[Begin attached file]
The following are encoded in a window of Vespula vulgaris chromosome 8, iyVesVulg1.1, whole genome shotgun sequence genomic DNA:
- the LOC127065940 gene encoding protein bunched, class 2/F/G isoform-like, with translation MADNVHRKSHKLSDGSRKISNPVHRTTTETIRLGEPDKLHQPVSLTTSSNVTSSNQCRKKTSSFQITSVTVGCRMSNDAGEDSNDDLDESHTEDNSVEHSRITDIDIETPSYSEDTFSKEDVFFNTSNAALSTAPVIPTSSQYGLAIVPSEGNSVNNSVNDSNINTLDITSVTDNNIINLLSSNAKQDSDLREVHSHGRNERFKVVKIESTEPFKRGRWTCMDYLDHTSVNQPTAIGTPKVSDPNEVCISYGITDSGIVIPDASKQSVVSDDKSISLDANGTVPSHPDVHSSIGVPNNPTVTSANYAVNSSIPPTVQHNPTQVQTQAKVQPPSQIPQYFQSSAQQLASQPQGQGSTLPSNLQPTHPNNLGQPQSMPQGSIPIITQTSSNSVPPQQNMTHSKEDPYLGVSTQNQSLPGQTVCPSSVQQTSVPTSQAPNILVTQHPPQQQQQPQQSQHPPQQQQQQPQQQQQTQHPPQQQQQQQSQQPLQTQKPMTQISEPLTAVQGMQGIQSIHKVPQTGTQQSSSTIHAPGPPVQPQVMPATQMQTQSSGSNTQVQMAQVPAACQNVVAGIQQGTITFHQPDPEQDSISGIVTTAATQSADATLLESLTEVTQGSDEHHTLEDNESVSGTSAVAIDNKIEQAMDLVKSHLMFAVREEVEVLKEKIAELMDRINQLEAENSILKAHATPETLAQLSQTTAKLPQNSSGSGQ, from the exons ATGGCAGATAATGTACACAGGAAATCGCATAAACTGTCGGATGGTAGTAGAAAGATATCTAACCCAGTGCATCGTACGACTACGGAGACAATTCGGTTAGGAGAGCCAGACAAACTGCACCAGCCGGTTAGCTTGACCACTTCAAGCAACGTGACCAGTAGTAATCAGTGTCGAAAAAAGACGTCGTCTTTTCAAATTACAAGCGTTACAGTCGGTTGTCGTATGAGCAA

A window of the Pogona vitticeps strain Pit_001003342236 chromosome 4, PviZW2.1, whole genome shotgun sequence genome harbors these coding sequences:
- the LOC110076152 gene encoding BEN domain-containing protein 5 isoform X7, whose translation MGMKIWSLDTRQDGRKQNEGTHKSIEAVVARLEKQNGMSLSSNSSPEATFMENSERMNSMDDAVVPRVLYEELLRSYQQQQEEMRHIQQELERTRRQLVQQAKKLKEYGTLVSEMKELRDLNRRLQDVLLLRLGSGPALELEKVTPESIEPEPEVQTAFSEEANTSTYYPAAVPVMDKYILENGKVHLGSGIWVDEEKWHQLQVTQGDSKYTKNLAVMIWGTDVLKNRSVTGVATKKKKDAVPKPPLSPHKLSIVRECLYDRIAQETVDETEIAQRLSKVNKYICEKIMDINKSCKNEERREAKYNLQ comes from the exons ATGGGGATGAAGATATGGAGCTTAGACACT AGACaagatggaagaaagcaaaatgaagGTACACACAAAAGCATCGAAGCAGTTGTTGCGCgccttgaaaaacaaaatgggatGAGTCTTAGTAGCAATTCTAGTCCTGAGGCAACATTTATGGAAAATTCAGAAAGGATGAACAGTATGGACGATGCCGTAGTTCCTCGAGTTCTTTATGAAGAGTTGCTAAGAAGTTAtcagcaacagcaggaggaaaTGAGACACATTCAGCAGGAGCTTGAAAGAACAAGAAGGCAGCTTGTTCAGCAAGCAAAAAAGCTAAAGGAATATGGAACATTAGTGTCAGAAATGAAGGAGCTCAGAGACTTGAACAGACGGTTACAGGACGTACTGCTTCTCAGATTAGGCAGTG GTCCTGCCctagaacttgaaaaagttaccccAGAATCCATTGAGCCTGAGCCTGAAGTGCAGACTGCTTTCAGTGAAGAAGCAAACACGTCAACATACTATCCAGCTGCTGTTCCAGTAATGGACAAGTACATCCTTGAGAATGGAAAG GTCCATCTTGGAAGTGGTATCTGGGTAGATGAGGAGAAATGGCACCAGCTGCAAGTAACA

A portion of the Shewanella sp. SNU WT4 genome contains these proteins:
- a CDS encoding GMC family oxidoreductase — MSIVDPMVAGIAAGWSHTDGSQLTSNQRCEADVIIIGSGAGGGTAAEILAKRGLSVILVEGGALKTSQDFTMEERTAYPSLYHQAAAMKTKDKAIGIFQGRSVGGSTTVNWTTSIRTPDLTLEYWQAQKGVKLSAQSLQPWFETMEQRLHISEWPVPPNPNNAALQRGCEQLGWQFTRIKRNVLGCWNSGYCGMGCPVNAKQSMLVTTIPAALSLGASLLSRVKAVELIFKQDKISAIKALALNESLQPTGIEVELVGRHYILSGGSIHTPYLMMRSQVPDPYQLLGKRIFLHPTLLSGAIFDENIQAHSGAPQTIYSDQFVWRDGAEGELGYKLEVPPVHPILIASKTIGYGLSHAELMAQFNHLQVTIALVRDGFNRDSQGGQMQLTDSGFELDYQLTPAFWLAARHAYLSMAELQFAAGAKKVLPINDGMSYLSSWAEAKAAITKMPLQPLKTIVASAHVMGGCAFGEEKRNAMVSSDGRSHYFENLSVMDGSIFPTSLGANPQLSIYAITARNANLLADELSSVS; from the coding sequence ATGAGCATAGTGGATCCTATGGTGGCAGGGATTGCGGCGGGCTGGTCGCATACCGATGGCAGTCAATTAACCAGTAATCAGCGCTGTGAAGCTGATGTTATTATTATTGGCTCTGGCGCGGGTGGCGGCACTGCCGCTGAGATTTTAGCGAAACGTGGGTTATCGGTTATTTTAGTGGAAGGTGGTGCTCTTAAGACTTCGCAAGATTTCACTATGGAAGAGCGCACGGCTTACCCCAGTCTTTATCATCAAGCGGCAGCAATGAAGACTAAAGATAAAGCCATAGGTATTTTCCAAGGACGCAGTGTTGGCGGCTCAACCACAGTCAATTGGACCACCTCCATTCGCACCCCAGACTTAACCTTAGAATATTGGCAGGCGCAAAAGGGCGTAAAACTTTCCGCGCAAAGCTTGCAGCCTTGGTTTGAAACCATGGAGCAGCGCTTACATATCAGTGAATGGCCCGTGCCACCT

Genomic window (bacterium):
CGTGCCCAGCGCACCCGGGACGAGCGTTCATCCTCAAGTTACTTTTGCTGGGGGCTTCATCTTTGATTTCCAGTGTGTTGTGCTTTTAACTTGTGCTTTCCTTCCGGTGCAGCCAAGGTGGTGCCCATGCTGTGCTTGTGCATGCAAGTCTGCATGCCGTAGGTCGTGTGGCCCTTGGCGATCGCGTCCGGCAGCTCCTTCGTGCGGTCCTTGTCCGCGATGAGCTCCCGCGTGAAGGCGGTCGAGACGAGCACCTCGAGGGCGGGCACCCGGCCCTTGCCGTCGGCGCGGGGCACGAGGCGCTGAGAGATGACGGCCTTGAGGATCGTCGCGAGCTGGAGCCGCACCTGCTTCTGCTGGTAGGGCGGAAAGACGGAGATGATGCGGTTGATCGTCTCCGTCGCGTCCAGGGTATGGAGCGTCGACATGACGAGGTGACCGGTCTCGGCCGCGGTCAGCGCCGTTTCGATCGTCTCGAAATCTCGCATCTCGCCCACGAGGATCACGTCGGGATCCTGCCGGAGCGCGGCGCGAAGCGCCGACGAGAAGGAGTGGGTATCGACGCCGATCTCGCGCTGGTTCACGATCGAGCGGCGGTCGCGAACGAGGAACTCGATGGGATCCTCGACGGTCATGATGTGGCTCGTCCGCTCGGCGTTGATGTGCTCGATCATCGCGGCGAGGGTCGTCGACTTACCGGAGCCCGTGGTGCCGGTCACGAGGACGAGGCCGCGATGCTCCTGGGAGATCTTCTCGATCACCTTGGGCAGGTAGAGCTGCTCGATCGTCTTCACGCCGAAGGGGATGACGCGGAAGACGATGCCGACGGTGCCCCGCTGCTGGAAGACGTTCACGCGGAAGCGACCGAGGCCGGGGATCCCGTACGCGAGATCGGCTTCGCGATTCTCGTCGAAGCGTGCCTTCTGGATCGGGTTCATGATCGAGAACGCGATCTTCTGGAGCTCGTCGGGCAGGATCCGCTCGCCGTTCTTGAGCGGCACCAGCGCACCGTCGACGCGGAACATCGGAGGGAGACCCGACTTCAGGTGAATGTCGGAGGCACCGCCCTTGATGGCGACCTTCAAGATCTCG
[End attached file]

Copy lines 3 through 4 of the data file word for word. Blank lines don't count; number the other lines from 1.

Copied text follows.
A window of the Pogona vitticeps strain Pit_001003342236 chromosome 4, PviZW2.1, whole genome shotgun sequence genome harbors these coding sequences:
- the LOC110076152 gene encoding BEN domain-containing protein 5 isoform X7, whose translation MGMKIWSLDTRQDGRKQNEGTHKSIEAVVARLEKQNGMSLSSNSSPEATFMENSERMNSMDDAVVPRVLYEELLRSYQQQQEEMRHIQQELERTRRQLVQQAKKLKEYGTLVSEMKELRDLNRRLQDVLLLRLGSGPALELEKVTPESIEPEPEVQTAFSEEANTSTYYPAAVPVMDKYILENGKVHLGSGIWVDEEKWHQLQVTQGDSKYTKNLAVMIWGTDVLKNRSVTGVATKKKKDAVPKPPLSPHKLSIVRECLYDRIAQETVDETEIAQRLSKVNKYICEKIMDINKSCKNEERREAKYNLQ comes from the exons ATGGGGATGAAGATATGGAGCTTAGACACT AGACaagatggaagaaagcaaaatgaagGTACACACAAAAGCATCGAAGCAGTTGTTGCGCgccttgaaaaacaaaatgggatGAGTCTTAGTAGCAATTCTAGTCCTGAGGCAACATTTATGGAAAATTCAGAAAGGATGAACAGTATGGACGATGCCGTAGTTCCTCGAGTTCTTTATGAAGAGTTGCTAAGAAGTTAtcagcaacagcaggaggaaaTGAGACACATTCAGCAGGAGCTTGAAAGAACAAGAAGGCAGCTTGTTCAGCAAGCAAAAAAGCTAAAGGAATATGGAACATTAGTGTCAGAAATGAAGGAGCTCAGAGACTTGAACAGACGGTTACAGGACGTACTGCTTCTCAGATTAGGCAGTG GTCCTGCCctagaacttgaaaaagttaccccAGAATCCATTGAGCCTGAGCCTGAAGTGCAGACTGCTTTCAGTGAAGAAGCAAACACGTCAACATACTATCCAGCTGCTGTTCCAGTAATGGACAAGTACATCCTTGAGAATGGAAAG GTCCATCTTGGAAGTGGTATCTGGGTAGATGAGGAGAAATGGCACCAGCTGCAAGTAACA